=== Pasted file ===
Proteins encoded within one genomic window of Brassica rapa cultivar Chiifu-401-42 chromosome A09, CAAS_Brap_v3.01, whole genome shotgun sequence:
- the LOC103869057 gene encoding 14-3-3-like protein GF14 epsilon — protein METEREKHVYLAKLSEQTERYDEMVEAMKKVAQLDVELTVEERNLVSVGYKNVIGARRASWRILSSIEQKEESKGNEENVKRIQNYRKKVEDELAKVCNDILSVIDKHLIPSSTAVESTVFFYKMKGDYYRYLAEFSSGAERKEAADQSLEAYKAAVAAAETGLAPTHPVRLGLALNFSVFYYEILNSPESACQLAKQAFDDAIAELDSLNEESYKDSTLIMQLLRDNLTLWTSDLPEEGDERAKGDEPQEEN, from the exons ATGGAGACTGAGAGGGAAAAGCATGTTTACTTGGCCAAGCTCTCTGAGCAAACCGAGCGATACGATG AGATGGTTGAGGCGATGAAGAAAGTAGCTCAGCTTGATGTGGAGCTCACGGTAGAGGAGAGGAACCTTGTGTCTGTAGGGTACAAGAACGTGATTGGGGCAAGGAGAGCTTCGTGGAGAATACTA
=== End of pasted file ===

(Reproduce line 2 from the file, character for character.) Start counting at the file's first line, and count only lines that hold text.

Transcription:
- the LOC103869057 gene encoding 14-3-3-like protein GF14 epsilon — protein METEREKHVYLAKLSEQTERYDEMVEAMKKVAQLDVELTVEERNLVSVGYKNVIGARRASWRILSSIEQKEESKGNEENVKRIQNYRKKVEDELAKVCNDILSVIDKHLIPSSTAVESTVFFYKMKGDYYRYLAEFSSGAERKEAADQSLEAYKAAVAAAETGLAPTHPVRLGLALNFSVFYYEILNSPESACQLAKQAFDDAIAELDSLNEESYKDSTLIMQLLRDNLTLWTSDLPEEGDERAKGDEPQEEN, from the exons ATGGAGACTGAGAGGGAAAAGCATGTTTACTTGGCCAAGCTCTCTGAGCAAACCGAGCGATACGATG AGATGGTTGAGGCGATGAAGAAAGTAGCTCAGCTTGATGTGGAGCTCACGGTAGAGGAGAGGAACCTTGTGTCTGTAGGGTACAAGAACGTGATTGGGGCAAGGAGAGCTTCGTGGAGAATACTA